Wednesday, June 17, 2009

Writing the High Road

I had a great discussion tonight with Derek (@dereklanger for you twitterholics) about why The Hangover worked for us, when Old School (both from director Todd Phillips) failed to impress either of us. We came to the decision that it was a combination of several factors that set The Hangover apart, not the least of which was a decision made by the writers to take the high road, and grant a marginal amount of intelligence to their viewers.

Generally, we avoid seeing comedies in the theater. Being on a modest budget as we claw our way into our chosen field, we usually spend on movies that will deliver more in the theater than our BluRay and LCD can achieve at home; most of the time this doesn't include comedies (romantic or otherwise) without a substantial amount of special effects. The Hangover was an exception, since it had come highly recommended and we were looking for a group-friendly show on a Saturday evening. We were duly impressed.

The Hangover is atypical of its genre because it does not write its characters into a corner and then inform you that the walls in the corner are white. Instead, the writers have written characters that embody some of the traits necessary to foster humorous reactions and a wide variety of jokes, but they allow them to grow on you slowly. They provide a wonderful platform for you to relate to each character by giving them a voice of their own to tell you who they are, and what they are struggling with instead of having characters B and C tell you that A is an uptight loser who brushes his teeth sixteen times a day. This, coupled with using relatively unknown actors who do not bring their typecast to every role they accept breathes new life into a genre that is begging Jim Carey and Will Ferrell to take a vacation.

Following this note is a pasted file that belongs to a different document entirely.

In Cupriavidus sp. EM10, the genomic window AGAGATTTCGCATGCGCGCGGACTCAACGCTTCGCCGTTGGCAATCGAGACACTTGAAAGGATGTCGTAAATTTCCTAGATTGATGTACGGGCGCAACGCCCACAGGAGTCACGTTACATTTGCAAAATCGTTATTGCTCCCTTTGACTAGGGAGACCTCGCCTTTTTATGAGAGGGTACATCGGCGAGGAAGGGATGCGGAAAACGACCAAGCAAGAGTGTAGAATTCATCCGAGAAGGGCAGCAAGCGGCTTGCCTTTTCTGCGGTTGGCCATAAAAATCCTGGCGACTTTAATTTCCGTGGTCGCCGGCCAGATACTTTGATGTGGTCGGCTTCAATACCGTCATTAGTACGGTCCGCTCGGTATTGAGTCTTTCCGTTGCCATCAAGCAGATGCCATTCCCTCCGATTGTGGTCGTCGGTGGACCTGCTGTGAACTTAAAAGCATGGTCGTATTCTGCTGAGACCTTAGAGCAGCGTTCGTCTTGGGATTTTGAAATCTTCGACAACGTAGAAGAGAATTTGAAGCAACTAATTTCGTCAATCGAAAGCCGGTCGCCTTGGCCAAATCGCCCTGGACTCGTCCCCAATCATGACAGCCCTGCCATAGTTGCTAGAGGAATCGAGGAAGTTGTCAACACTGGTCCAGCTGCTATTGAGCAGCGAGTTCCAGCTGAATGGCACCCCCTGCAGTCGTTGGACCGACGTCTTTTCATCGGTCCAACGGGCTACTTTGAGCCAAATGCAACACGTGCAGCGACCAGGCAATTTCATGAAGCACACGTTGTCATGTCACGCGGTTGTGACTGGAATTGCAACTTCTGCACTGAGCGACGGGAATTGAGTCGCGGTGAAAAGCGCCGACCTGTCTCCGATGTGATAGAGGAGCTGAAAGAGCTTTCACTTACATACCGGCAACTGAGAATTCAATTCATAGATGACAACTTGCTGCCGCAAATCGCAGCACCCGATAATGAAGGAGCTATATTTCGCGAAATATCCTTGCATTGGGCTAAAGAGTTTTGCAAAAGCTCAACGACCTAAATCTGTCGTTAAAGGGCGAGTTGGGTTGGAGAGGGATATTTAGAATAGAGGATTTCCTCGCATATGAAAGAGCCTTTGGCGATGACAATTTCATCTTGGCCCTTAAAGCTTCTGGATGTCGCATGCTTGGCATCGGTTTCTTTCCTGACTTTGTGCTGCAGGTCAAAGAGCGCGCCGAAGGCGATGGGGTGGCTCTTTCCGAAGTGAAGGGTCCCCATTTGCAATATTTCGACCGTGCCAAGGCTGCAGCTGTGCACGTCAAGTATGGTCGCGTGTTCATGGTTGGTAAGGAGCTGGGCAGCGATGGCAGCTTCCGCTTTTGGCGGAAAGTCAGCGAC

This got me to thinking about the guts it takes to write the high road. It is always easier to have Mr. A tell you that Mr. B is a forty year old virgin, who will likely never get laid (better yet, why not have the title inform you of that) but it is a subtle art to get the character to tell you about himself, through his reactions, his lifestyle, even his puce cashmere sweater. I want to learn to be the type of writer who always takes the high road. Lending intelligence to your audience increases the likeliness that smart people will want to see your film, and plays Darwin to the ones who really should just be in Space Chimps which is likely in the larger air conditioned theater down the hall.


  1. Yeah, it's the old thang... show (through action), don't tell (through dialogue).

  2. "Oh, so that's puce." - James P. Sullivan

  3. Completely agree with you on this, Rachel. I recently saw Gran Torino, which I quite liked - but my major issue with it was that the character says things out loud to himself that could have been conveyed by a look or something, well, subtler.

  4. I think I'll have to check out The Hangover. But what is wrong with Space Chimps?